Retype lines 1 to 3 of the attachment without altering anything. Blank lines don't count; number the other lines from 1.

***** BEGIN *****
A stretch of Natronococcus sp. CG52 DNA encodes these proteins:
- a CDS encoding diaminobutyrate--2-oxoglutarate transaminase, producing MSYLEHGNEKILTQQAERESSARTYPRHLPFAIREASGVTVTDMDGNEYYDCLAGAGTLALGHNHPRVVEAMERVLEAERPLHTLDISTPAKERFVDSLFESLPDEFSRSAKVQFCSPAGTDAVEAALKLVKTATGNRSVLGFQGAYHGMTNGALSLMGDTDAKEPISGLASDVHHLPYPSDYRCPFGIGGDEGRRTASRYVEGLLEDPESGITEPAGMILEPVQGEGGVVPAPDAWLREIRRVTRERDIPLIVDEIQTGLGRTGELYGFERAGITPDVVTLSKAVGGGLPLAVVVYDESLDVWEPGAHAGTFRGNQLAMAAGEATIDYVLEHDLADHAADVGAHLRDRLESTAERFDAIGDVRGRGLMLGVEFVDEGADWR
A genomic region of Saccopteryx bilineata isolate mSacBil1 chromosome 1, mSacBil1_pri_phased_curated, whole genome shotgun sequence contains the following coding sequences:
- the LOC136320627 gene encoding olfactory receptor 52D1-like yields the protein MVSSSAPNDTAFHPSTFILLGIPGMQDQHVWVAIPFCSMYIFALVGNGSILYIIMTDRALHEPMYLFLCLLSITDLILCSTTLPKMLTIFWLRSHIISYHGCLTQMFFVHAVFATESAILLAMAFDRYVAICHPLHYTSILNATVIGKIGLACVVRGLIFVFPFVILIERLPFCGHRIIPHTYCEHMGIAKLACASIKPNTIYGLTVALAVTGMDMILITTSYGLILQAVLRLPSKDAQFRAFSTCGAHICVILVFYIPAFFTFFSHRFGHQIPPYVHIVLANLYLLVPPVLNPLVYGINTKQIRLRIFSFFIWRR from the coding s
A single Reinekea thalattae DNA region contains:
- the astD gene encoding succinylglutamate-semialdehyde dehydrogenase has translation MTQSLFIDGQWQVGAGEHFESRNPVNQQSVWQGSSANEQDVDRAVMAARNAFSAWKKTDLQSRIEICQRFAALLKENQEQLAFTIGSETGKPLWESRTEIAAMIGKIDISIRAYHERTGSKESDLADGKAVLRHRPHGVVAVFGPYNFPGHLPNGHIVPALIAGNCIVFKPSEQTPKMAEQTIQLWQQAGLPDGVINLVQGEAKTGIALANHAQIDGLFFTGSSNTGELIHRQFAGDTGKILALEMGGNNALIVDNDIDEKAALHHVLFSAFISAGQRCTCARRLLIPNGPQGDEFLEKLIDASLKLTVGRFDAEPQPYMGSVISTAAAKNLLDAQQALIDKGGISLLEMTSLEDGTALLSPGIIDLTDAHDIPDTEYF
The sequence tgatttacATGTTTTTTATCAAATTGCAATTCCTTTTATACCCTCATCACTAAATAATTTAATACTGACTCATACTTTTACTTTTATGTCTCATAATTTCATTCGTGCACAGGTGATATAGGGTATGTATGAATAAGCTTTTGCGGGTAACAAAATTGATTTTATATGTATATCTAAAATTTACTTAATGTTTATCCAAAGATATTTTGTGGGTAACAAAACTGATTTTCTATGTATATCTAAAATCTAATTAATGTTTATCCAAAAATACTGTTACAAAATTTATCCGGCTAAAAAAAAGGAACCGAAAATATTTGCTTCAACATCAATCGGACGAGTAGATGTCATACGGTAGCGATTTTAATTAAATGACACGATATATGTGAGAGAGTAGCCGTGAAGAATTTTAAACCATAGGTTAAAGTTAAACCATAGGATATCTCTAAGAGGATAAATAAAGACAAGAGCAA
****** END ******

A stretch of Natronococcus sp. CG52 DNA encodes these proteins:
- a CDS encoding diaminobutyrate--2-oxoglutarate transaminase, producing MSYLEHGNEKILTQQAERESSARTYPRHLPFAIREASGVTVTDMDGNEYYDCLAGAGTLALGHNHPRVVEAMERVLEAERPLHTLDISTPAKERFVDSLFESLPDEFSRSAKVQFCSPAGTDAVEAALKLVKTATGNRSVLGFQGAYHGMTNGALSLMGDTDAKEPISGLASDVHHLPYPSDYRCPFGIGGDEGRRTASRYVEGLLEDPESGITEPAGMILEPVQGEGGVVPAPDAWLREIRRVTRERDIPLIVDEIQTGLGRTGELYGFERAGITPDVVTLSKAVGGGLPLAVVVYDESLDVWEPGAHAGTFRGNQLAMAAGEATIDYVLEHDLADHAADVGAHLRDRLESTAERFDAIGDVRGRGLMLGVEFVDEGADWR
A genomic region of Saccopteryx bilineata isolate mSacBil1 chromosome 1, mSacBil1_pri_phased_curated, whole genome shotgun sequence contains the following coding sequences: